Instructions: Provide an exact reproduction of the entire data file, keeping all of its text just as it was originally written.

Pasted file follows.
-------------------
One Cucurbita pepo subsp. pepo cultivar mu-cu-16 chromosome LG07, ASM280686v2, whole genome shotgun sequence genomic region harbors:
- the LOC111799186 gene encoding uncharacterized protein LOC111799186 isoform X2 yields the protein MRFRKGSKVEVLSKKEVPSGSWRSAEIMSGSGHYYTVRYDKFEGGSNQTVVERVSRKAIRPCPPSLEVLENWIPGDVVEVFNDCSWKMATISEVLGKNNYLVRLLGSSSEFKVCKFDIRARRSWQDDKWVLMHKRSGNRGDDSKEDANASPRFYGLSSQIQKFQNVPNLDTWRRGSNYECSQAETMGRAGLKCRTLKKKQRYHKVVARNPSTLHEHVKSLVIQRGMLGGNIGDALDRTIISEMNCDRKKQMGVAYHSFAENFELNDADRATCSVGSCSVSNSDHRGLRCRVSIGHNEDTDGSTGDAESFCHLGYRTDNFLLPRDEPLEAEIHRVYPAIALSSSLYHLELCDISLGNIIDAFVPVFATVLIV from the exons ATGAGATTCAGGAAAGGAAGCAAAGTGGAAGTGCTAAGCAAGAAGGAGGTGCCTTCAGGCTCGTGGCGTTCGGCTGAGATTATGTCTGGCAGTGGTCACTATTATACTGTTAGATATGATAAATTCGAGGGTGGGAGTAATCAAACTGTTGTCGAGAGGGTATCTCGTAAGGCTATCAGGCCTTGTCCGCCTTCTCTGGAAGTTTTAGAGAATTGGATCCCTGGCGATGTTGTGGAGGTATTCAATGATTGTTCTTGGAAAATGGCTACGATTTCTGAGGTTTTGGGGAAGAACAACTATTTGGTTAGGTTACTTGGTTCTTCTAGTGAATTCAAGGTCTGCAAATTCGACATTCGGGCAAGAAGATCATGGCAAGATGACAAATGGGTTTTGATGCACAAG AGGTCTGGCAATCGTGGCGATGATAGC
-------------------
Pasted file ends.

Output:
One Cucurbita pepo subsp. pepo cultivar mu-cu-16 chromosome LG07, ASM280686v2, whole genome shotgun sequence genomic region harbors:
- the LOC111799186 gene encoding uncharacterized protein LOC111799186 isoform X2 yields the protein MRFRKGSKVEVLSKKEVPSGSWRSAEIMSGSGHYYTVRYDKFEGGSNQTVVERVSRKAIRPCPPSLEVLENWIPGDVVEVFNDCSWKMATISEVLGKNNYLVRLLGSSSEFKVCKFDIRARRSWQDDKWVLMHKRSGNRGDDSKEDANASPRFYGLSSQIQKFQNVPNLDTWRRGSNYECSQAETMGRAGLKCRTLKKKQRYHKVVARNPSTLHEHVKSLVIQRGMLGGNIGDALDRTIISEMNCDRKKQMGVAYHSFAENFELNDADRATCSVGSCSVSNSDHRGLRCRVSIGHNEDTDGSTGDAESFCHLGYRTDNFLLPRDEPLEAEIHRVYPAIALSSSLYHLELCDISLGNIIDAFVPVFATVLIV from the exons ATGAGATTCAGGAAAGGAAGCAAAGTGGAAGTGCTAAGCAAGAAGGAGGTGCCTTCAGGCTCGTGGCGTTCGGCTGAGATTATGTCTGGCAGTGGTCACTATTATACTGTTAGATATGATAAATTCGAGGGTGGGAGTAATCAAACTGTTGTCGAGAGGGTATCTCGTAAGGCTATCAGGCCTTGTCCGCCTTCTCTGGAAGTTTTAGAGAATTGGATCCCTGGCGATGTTGTGGAGGTATTCAATGATTGTTCTTGGAAAATGGCTACGATTTCTGAGGTTTTGGGGAAGAACAACTATTTGGTTAGGTTACTTGGTTCTTCTAGTGAATTCAAGGTCTGCAAATTCGACATTCGGGCAAGAAGATCATGGCAAGATGACAAATGGGTTTTGATGCACAAG AGGTCTGGCAATCGTGGCGATGATAGC